A nosy review of recycled facial tissue
You may not be surprised to hear that U.S. paper consumption is the highest in the world, eating up some 12,430 square miles of forest each year — most of it in ecologically important areas. But did you know that pulp and paper manufacturing is one of the most polluting industries in North America and the third greatest emitter of CO2? Talk about a blow to the planet.
As any sensitive nose knows, the quest for facial tissues that are gentle on you — and the earth — is nothing to sneeze at. Is it possible to find a strong, soft schnoz-swiper that doesn’t strip the forest?
First, a suggestion (and we don’t mean to sound snotty): It should be plain as the nose on your face that the answer is a hankie. That’s right, the reusable, foldable square of cloth your grandpappy has carried around for decades. It may need a good washing every now and then, but you won’t be producing a mountain of trash every time you have a cold.
A reusable cloth hankie
If you’ve absolutely got a hankering for a paper-based blower, look for products made with recycled content — especially post-consumer content. Many facial tissues are bleached to make them white and purdy, but as with many beauty products, this process involves the use of harmful chemicals that you really don’t want ending up in your air or water — let alone rubbed on your face. So look for products labeled totally chlorine-free (TCF) or processed chlorine-free (PCF). Here’s a handy wallet-sized guide [PDF].
After nosing around for recycled tissue options, I found offerings from Marcal, Seventh Generation, Whole Foods, Trader Joe’s, and Kleenex. Below, I assess each for its strength and softness — and whether it’ll require you to, ahem, pay through the nose.
Marcal Fluff Out
Eco-claims: 100 percent total recycled content, 30 percent minimum post-consumer content, made without chlorine bleach, packaged in recycled paperboard
Price: $1.13/100 2-ply tissues
Although they have a fun name, the Fluff Out tissues lack both strength and softness. Before getting fully out of the (bland, beige) box, the 2-ply tissues tend to separate into individual, almost see-through 1-ply sheets that fall apart at the slightest tug and do little to contain a runny nose.
Marcal has just launched a new green product line called Small Steps, which includes a 100 percent recycled facial tissue. It’s just starting to appear in stores in the Northeast.
Eco-claims: 100 percent recycled paper, 80 percent minimum post-consumer, hypo-allergenic, whitened without chlorine bleach, unscented/no dyes, box made from 100 percent recycled paper (35 percent minimum post-consumer)
Price: $2.29/85 2-ply tissues
These tissues are definitely stronger than Marcal’s Fluff Out offering. They also have a slightly smoother texture, but are prone to separate into their thin 1-ply counterparts. The boxes come in colorful, modern designs, but at 2.7 cents per tissue, they are the most expensive of the bunch.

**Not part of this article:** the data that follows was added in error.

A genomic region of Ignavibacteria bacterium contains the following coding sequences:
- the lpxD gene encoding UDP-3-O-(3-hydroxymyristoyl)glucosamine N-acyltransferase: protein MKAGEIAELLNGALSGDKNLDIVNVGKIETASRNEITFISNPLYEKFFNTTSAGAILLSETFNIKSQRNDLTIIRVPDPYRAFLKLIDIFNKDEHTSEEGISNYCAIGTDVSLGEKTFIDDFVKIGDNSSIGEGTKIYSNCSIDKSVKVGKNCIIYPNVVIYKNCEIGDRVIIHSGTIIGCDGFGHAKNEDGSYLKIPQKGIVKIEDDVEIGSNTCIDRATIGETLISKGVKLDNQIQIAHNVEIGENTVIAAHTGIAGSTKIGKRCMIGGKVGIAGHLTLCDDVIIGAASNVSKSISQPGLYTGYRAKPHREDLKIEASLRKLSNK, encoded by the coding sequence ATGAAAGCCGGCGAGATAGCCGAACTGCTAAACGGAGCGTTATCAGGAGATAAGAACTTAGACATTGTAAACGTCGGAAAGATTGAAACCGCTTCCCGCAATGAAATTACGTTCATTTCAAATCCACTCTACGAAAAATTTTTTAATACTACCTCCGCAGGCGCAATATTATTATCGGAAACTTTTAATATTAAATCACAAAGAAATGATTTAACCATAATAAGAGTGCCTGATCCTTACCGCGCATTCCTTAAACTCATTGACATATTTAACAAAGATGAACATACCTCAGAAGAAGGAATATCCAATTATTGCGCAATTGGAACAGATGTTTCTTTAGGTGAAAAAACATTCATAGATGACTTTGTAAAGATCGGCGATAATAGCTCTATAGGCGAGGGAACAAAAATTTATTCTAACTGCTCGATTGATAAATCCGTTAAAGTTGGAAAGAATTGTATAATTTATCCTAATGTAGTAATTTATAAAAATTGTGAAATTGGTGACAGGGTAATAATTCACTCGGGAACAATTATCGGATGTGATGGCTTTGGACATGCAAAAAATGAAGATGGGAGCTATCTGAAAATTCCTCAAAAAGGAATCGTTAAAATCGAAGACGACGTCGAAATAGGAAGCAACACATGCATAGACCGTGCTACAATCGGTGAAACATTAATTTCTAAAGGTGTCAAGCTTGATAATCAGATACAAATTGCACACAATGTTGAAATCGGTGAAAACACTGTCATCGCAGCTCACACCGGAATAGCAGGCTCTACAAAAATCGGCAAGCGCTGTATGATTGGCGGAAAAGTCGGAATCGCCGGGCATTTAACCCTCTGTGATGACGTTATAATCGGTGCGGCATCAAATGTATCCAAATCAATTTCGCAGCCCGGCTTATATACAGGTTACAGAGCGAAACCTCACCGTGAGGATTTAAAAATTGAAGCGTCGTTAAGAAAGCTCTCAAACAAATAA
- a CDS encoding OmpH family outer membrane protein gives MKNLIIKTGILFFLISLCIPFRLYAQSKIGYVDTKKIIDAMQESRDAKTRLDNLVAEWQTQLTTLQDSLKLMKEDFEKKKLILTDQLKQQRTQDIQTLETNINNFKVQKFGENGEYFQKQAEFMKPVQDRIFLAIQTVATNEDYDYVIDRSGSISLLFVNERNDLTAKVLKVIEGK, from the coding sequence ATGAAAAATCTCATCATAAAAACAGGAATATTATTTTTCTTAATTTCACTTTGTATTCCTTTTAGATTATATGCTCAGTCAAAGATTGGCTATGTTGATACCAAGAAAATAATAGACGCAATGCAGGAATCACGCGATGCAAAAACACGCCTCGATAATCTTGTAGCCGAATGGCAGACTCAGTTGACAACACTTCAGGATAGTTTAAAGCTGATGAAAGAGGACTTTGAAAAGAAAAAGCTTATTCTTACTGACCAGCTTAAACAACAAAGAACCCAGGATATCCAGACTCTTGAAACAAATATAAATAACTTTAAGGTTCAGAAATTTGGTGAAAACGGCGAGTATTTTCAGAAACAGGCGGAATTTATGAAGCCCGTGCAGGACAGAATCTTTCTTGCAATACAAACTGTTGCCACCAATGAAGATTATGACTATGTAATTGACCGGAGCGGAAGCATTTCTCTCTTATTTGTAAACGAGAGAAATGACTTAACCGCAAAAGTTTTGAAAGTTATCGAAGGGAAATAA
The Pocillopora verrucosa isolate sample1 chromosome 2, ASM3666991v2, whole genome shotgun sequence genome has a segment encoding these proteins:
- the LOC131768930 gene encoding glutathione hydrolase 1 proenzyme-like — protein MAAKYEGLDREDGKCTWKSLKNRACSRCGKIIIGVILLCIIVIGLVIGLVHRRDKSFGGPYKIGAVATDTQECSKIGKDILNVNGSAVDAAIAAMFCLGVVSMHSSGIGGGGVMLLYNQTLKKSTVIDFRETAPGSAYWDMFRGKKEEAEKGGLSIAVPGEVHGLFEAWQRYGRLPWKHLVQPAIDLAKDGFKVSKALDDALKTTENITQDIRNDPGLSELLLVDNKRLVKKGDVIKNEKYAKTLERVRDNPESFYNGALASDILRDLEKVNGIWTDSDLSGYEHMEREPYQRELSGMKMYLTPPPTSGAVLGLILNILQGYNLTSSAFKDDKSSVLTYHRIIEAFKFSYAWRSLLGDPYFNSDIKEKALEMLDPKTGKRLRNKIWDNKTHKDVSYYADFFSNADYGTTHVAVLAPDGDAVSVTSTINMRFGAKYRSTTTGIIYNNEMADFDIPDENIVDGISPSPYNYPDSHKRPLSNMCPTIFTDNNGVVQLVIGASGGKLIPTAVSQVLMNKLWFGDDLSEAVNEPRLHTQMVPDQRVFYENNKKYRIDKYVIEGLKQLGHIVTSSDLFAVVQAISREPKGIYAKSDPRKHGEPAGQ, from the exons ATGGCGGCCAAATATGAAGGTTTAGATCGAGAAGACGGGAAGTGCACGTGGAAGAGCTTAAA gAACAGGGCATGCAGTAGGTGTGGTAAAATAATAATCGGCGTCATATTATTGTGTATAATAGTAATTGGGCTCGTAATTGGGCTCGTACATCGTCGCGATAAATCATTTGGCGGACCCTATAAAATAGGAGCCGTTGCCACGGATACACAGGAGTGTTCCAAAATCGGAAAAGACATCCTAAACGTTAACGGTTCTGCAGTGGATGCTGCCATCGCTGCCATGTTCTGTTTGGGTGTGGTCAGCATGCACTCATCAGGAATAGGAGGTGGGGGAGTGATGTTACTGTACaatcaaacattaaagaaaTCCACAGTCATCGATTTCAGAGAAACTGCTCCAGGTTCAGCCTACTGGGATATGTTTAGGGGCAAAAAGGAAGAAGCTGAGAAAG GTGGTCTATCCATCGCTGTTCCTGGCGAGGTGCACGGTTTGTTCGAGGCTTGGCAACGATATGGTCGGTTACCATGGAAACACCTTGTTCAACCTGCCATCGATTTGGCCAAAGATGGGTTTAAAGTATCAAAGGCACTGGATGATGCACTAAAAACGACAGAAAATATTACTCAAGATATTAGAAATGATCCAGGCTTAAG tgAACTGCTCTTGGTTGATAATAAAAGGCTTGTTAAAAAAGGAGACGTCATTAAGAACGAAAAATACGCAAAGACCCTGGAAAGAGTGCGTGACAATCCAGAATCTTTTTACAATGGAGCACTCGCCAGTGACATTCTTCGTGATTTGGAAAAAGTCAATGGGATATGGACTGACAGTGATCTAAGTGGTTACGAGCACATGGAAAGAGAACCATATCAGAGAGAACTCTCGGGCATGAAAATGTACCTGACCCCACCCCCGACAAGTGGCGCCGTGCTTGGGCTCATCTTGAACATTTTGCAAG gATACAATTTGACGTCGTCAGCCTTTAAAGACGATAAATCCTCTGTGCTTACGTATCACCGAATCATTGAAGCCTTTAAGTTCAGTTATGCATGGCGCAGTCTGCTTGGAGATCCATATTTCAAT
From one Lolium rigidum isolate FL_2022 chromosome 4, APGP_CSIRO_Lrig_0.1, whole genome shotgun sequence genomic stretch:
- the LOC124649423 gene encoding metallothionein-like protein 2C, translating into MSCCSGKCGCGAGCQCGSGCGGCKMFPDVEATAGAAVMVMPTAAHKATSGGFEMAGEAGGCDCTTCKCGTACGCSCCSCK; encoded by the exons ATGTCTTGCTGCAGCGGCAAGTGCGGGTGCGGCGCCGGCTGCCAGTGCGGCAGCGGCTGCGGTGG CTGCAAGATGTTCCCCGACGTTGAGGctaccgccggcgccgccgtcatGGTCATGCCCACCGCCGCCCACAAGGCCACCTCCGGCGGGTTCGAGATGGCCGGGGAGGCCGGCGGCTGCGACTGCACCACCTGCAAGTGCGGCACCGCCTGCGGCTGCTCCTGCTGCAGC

Whole Foods Market’s 365 Everyday Value
Eco-claims: 100 percent recycled paper, 80 percent post-consumer content, whitened without chlorine bleach, hypo-allergenic, fragrance free, “virtually no lint”
Price: $1.49/80 2-ply tissues
The 365 Everyday Value box has a bright flowery image, but inside, the ripped edges on these 2-ply tissues do not bode well for the nose in need. Aside from the “unfinished” look, they foreshadow the tissue’s weakness for ripping to pieces. Add to that the harsh roughness, and the attractive box does little to keep a nose from running … far, far away.
Trader Joe’s Pocket Pack
Eco-claims: 100 percent recycled paper, 25 percent minimum post-consumer content, recycled without chlorine bleach
Price: $1.29/100 3-ply tissues
Trader Joe’s offers the only 3-ply recycled tissue I found, and it is held together with a decorative perforation pattern along all four sides. It’d look just like a fancy paper napkin if it weren’t for the small size. But the fanciness has a function — and performs it well, keeping the tissues strong and a bit softer. The unfortunate bit about these guys is that they come packaged in plastic wrapping in 10-tissue pocket packs. Useful for purse-carrying, but no good waste-wise.
Eco-claims: 20 percent recycled fiber that is 100 percent post-consumer content, box made from 100 percent recycled paper
Price: $3.19/184 2-ply tissues
Kleenex brand tissues are made by the Kimberly-Clark company, enemy No. 1 of Greenpeace’s Kleercut campaign to save ancient forests. And it’s quite possible that 80 percent of these tissues’ content came from old-growth woods — but because they contain 20 percent recycled fiber (all of which is post-consumer), I included them as a comparison.
The company calls this fiber “SoftBlend,” and it does seem to be softer than the other tissues — although not as luxuriously soft as some Kleenex tissues. Despite being only 2-ply, they also seemed to be the strongest of the bunch, even when wet. Like the Trader Joe’s brand, the layers in these are held together fairly well. All in all, a pleasant tissue experience, though their origin makes me want to cry into them.
The Bottom Line: Your best bet all around is a cloth handkerchief. It will be cheaper over time, softer, and much stronger than anything tested here. The fact that it’s reusable means it doesn’t get tossed, and all of the harmful production-related stuff (manufacturing, packaging, transporting) happens only once, rather than every time you have a good cry.
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